Framework

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Rebel fighters check out a crater left by a missile fired by forces loyal to Libyan leader Moammar Kadafi.

PHOTOGRAPH BY: Luis Sinco / Los Angeles Times

Rebel antiaircraft artillery is seen through a gun sight at a checkpoint.

PHOTOGRAPH BY: Luis Sinco / Los Angeles Times

A rebel fighter carries ammunition to an antiaircraft gun.

PHOTOGRAPH BY: Luis Sinco / Los Angeles Times

Rebel fighters look over a pickup truck that was badly damaged by a missile fired by pro-regime forces from a plane. Six family members, all noncombatants, were injured.

PHOTOGRAPH BY: Luis Sinco / Los Angeles Times

Rebel fighters run for cover as a missile explodes near a checkpoint. The explosion badly damaged a pickup truck carrying a family of six, all of whom were transported to a hospital.

PHOTOGRAPH BY: Luis Sinco / Los Angeles Times

A rebel fighter fires an antiaircraft gun.

PHOTOGRAPH BY: Luis Sinco / Los Angeles Times

Rebels run for cover as a missile explodes near a checkpoint.

PHOTOGRAPH BY: Luis Sinco / Los Angeles Times

A rebel fighter assembles a belt of ammunition at a checkpoint.

PHOTOGRAPH BY: Luis Sinco / Los Angeles Times

Rebel fighters atop an armored vehicle roll toward Ras Lanuf.

PHOTOGRAPH BY: Luis Sinco / Los Angeles Times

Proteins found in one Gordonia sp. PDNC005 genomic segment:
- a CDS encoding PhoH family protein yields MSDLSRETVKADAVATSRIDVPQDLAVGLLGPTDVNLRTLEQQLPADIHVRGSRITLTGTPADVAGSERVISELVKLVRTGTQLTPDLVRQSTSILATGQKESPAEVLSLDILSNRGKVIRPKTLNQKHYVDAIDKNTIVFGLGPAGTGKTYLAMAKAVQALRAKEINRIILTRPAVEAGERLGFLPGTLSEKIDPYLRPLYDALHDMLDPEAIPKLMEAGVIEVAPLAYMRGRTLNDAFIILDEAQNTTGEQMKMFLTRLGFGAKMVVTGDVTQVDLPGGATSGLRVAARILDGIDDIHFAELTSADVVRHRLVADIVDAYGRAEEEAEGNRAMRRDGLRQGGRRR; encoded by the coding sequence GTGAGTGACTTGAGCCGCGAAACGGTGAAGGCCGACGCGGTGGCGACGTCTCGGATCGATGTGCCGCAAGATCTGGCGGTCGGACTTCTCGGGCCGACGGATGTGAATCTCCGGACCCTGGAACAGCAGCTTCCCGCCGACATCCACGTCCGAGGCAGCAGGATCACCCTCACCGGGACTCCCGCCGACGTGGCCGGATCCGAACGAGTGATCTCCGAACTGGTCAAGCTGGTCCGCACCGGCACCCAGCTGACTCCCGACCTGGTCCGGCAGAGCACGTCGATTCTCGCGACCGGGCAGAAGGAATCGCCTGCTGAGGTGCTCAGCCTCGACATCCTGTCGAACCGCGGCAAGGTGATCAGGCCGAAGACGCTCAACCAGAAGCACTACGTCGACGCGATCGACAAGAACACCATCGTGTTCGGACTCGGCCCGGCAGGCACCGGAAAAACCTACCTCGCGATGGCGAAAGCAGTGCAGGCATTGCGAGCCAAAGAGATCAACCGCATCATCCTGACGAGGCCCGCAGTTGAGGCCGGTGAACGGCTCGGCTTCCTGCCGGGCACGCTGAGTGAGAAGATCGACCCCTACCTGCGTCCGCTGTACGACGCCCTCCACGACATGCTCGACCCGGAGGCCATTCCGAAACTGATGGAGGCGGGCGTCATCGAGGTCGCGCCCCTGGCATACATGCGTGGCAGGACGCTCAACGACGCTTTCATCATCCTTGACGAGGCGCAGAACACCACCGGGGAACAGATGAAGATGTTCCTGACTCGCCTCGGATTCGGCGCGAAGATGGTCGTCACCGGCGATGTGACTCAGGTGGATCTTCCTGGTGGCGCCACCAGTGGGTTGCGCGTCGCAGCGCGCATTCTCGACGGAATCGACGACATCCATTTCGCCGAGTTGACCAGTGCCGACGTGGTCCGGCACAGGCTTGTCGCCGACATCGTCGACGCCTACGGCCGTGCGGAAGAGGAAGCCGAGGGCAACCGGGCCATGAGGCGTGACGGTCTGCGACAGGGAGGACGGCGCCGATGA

A Libyan rebel waves his handgun as he meets with fellow fighters at a checkpoint on the outskirts of the key oil port of Ras Lanuf. Opposition forces ceded ground to Moammar Kadafi's advancing forces as the United States came under increasing pressure to arm the opposition and the United Nations appointed a special humanitarian envoy.

PHOTOGRAPH BY: ROBERTO SCHMIDT / AFP / Getty Images

Libyan rebel fighters flash the victory sign as they look at an air force fighter jet flying overhead after dropping a bomb near a checkpoint on the outskirts of the oil town of Ras Lanuf.

PHOTOGRAPH BY: MARCO LONGARI / AFP / Getty Images

Rebel fighters run for cover during an air strike in Ras Lanuf. Libya's army fought rebels for control of Ras Lanuf on Monday and a rebel official said Moammar Kadafi could attack oilfields like a "wounded wolf" if the West did not stop him with air strikes.